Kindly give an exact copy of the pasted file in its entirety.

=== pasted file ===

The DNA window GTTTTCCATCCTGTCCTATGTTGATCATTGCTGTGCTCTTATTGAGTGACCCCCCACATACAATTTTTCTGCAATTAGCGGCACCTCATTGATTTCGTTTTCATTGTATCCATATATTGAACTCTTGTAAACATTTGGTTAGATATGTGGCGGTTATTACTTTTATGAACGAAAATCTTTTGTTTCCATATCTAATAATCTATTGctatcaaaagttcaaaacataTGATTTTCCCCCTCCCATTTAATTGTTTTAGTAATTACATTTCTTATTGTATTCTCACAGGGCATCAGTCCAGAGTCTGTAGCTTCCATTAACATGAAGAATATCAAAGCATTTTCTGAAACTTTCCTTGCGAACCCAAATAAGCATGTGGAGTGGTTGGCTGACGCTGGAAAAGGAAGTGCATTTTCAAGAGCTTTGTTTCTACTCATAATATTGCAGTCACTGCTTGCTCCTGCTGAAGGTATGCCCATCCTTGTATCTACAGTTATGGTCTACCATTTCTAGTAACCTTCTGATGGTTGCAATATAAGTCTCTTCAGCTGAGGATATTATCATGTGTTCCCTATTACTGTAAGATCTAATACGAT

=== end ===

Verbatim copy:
The DNA window GTTTTCCATCCTGTCCTATGTTGATCATTGCTGTGCTCTTATTGAGTGACCCCCCACATACAATTTTTCTGCAATTAGCGGCACCTCATTGATTTCGTTTTCATTGTATCCATATATTGAACTCTTGTAAACATTTGGTTAGATATGTGGCGGTTATTACTTTTATGAACGAAAATCTTTTGTTTCCATATCTAATAATCTATTGctatcaaaagttcaaaacataTGATTTTCCCCCTCCCATTTAATTGTTTTAGTAATTACATTTCTTATTGTATTCTCACAGGGCATCAGTCCAGAGTCTGTAGCTTCCATTAACATGAAGAATATCAAAGCATTTTCTGAAACTTTCCTTGCGAACCCAAATAAGCATGTGGAGTGGTTGGCTGACGCTGGAAAAGGAAGTGCATTTTCAAGAGCTTTGTTTCTACTCATAATATTGCAGTCACTGCTTGCTCCTGCTGAAGGTATGCCCATCCTTGTATCTACAGTTATGGTCTACCATTTCTAGTAACCTTCTGATGGTTGCAATATAAGTCTCTTCAGCTGAGGATATTATCATGTGTTCCCTATTACTGTAAGATCTAATACGAT